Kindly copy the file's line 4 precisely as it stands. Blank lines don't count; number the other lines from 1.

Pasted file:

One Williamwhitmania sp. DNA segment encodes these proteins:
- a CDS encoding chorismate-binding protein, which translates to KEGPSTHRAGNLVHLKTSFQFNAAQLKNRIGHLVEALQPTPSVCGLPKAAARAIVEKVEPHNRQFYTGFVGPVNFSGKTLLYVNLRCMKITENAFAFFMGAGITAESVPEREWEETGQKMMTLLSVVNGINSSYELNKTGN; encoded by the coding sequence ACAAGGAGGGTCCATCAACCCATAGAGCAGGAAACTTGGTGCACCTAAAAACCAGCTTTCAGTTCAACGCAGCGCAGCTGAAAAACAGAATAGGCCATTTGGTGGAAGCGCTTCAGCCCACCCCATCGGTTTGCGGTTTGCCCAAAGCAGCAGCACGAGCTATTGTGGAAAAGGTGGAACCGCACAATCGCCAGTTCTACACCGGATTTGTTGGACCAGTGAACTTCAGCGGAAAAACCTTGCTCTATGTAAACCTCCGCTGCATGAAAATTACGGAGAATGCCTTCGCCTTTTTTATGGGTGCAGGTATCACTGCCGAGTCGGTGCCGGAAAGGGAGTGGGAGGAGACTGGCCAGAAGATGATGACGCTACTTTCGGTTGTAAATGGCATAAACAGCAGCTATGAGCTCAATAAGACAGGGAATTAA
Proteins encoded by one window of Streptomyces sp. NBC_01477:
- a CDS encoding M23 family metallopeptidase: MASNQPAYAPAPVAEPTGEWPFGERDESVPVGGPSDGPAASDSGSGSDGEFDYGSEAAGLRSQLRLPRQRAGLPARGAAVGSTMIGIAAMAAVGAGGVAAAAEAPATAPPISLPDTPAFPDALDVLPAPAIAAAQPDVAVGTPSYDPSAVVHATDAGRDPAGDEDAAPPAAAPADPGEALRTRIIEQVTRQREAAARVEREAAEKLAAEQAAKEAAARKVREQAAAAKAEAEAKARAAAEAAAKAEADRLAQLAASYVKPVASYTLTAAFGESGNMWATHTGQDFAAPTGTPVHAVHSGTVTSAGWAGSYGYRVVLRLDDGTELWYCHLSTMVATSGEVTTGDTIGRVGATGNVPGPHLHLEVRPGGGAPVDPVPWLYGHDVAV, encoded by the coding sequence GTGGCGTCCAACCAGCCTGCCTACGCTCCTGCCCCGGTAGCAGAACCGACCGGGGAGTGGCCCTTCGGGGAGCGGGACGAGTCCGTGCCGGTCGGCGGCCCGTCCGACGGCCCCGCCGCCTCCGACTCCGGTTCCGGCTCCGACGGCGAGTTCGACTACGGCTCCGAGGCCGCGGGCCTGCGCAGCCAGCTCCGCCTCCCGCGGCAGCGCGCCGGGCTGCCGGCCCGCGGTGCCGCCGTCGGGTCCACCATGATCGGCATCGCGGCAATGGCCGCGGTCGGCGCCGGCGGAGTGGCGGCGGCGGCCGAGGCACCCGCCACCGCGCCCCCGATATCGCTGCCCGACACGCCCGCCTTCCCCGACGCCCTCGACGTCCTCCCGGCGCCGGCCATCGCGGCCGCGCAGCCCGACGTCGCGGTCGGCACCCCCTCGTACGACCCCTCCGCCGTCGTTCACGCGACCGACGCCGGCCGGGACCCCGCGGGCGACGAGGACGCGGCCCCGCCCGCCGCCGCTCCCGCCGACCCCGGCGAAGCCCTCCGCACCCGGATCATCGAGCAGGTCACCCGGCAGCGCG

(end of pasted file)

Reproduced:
- a CDS encoding M23 family metallopeptidase: MASNQPAYAPAPVAEPTGEWPFGERDESVPVGGPSDGPAASDSGSGSDGEFDYGSEAAGLRSQLRLPRQRAGLPARGAAVGSTMIGIAAMAAVGAGGVAAAAEAPATAPPISLPDTPAFPDALDVLPAPAIAAAQPDVAVGTPSYDPSAVVHATDAGRDPAGDEDAAPPAAAPADPGEALRTRIIEQVTRQREAAARVEREAAEKLAAEQAAKEAAARKVREQAAAAKAEAEAKARAAAEAAAKAEADRLAQLAASYVKPVASYTLTAAFGESGNMWATHTGQDFAAPTGTPVHAVHSGTVTSAGWAGSYGYRVVLRLDDGTELWYCHLSTMVATSGEVTTGDTIGRVGATGNVPGPHLHLEVRPGGGAPVDPVPWLYGHDVAV, encoded by the coding sequence GTGGCGTCCAACCAGCCTGCCTACGCTCCTGCCCCGGTAGCAGAACCGACCGGGGAGTGGCCCTTCGGGGAGCGGGACGAGTCCGTGCCGGTCGGCGGCCCGTCCGACGGCCCCGCCGCCTCCGACTCCGGTTCCGGCTCCGACGGCGAGTTCGACTACGGCTCCGAGGCCGCGGGCCTGCGCAGCCAGCTCCGCCTCCCGCGGCAGCGCGCCGGGCTGCCGGCCCGCGGTGCCGCCGTCGGGTCCACCATGATCGGCATCGCGGCAATGGCCGCGGTCGGCGCCGGCGGAGTGGCGGCGGCGGCCGAGGCACCCGCCACCGCGCCCCCGATATCGCTGCCCGACACGCCCGCCTTCCCCGACGCCCTCGACGTCCTCCCGGCGCCGGCCATCGCGGCCGCGCAGCCCGACGTCGCGGTCGGCACCCCCTCGTACGACCCCTCCGCCGTCGTTCACGCGACCGACGCCGGCCGGGACCCCGCGGGCGACGAGGACGCGGCCCCGCCCGCCGCCGCTCCCGCCGACCCCGGCGAAGCCCTCCGCACCCGGATCATCGAGCAGGTCACCCGGCAGCGCG